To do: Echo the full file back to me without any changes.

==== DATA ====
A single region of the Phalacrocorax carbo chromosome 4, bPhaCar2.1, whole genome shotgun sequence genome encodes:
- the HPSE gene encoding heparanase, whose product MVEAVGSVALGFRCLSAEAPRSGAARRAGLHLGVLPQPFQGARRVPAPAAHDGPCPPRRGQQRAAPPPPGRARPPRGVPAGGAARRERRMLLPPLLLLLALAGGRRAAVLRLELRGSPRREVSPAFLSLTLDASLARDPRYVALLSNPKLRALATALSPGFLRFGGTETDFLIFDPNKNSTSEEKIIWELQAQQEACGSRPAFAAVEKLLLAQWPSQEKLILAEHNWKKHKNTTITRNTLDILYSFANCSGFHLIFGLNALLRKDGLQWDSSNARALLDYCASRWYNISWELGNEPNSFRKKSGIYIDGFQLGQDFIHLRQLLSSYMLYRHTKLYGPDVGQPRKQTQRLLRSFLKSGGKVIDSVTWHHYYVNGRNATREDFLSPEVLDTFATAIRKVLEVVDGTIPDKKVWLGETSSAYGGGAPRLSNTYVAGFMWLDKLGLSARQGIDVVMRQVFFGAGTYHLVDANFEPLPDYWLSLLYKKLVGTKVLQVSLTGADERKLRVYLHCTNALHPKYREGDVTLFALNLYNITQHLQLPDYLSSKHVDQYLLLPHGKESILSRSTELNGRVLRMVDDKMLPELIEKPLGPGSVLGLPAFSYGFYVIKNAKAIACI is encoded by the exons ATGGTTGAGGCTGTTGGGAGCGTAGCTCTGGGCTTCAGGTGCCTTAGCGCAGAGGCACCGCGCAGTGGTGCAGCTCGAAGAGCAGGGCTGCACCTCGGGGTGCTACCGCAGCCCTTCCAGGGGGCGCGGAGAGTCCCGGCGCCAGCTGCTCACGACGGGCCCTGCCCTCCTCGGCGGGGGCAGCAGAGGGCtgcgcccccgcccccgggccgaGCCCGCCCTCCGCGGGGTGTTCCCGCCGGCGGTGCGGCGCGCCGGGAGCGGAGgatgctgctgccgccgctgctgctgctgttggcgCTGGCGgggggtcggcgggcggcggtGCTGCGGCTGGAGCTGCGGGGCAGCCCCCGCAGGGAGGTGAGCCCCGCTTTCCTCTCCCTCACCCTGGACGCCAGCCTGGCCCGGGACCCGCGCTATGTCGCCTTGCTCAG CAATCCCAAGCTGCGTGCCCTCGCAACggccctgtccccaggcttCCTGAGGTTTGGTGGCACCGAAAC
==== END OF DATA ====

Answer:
A single region of the Phalacrocorax carbo chromosome 4, bPhaCar2.1, whole genome shotgun sequence genome encodes:
- the HPSE gene encoding heparanase, whose product MVEAVGSVALGFRCLSAEAPRSGAARRAGLHLGVLPQPFQGARRVPAPAAHDGPCPPRRGQQRAAPPPPGRARPPRGVPAGGAARRERRMLLPPLLLLLALAGGRRAAVLRLELRGSPRREVSPAFLSLTLDASLARDPRYVALLSNPKLRALATALSPGFLRFGGTETDFLIFDPNKNSTSEEKIIWELQAQQEACGSRPAFAAVEKLLLAQWPSQEKLILAEHNWKKHKNTTITRNTLDILYSFANCSGFHLIFGLNALLRKDGLQWDSSNARALLDYCASRWYNISWELGNEPNSFRKKSGIYIDGFQLGQDFIHLRQLLSSYMLYRHTKLYGPDVGQPRKQTQRLLRSFLKSGGKVIDSVTWHHYYVNGRNATREDFLSPEVLDTFATAIRKVLEVVDGTIPDKKVWLGETSSAYGGGAPRLSNTYVAGFMWLDKLGLSARQGIDVVMRQVFFGAGTYHLVDANFEPLPDYWLSLLYKKLVGTKVLQVSLTGADERKLRVYLHCTNALHPKYREGDVTLFALNLYNITQHLQLPDYLSSKHVDQYLLLPHGKESILSRSTELNGRVLRMVDDKMLPELIEKPLGPGSVLGLPAFSYGFYVIKNAKAIACI is encoded by the exons ATGGTTGAGGCTGTTGGGAGCGTAGCTCTGGGCTTCAGGTGCCTTAGCGCAGAGGCACCGCGCAGTGGTGCAGCTCGAAGAGCAGGGCTGCACCTCGGGGTGCTACCGCAGCCCTTCCAGGGGGCGCGGAGAGTCCCGGCGCCAGCTGCTCACGACGGGCCCTGCCCTCCTCGGCGGGGGCAGCAGAGGGCtgcgcccccgcccccgggccgaGCCCGCCCTCCGCGGGGTGTTCCCGCCGGCGGTGCGGCGCGCCGGGAGCGGAGgatgctgctgccgccgctgctgctgctgttggcgCTGGCGgggggtcggcgggcggcggtGCTGCGGCTGGAGCTGCGGGGCAGCCCCCGCAGGGAGGTGAGCCCCGCTTTCCTCTCCCTCACCCTGGACGCCAGCCTGGCCCGGGACCCGCGCTATGTCGCCTTGCTCAG CAATCCCAAGCTGCGTGCCCTCGCAACggccctgtccccaggcttCCTGAGGTTTGGTGGCACCGAAAC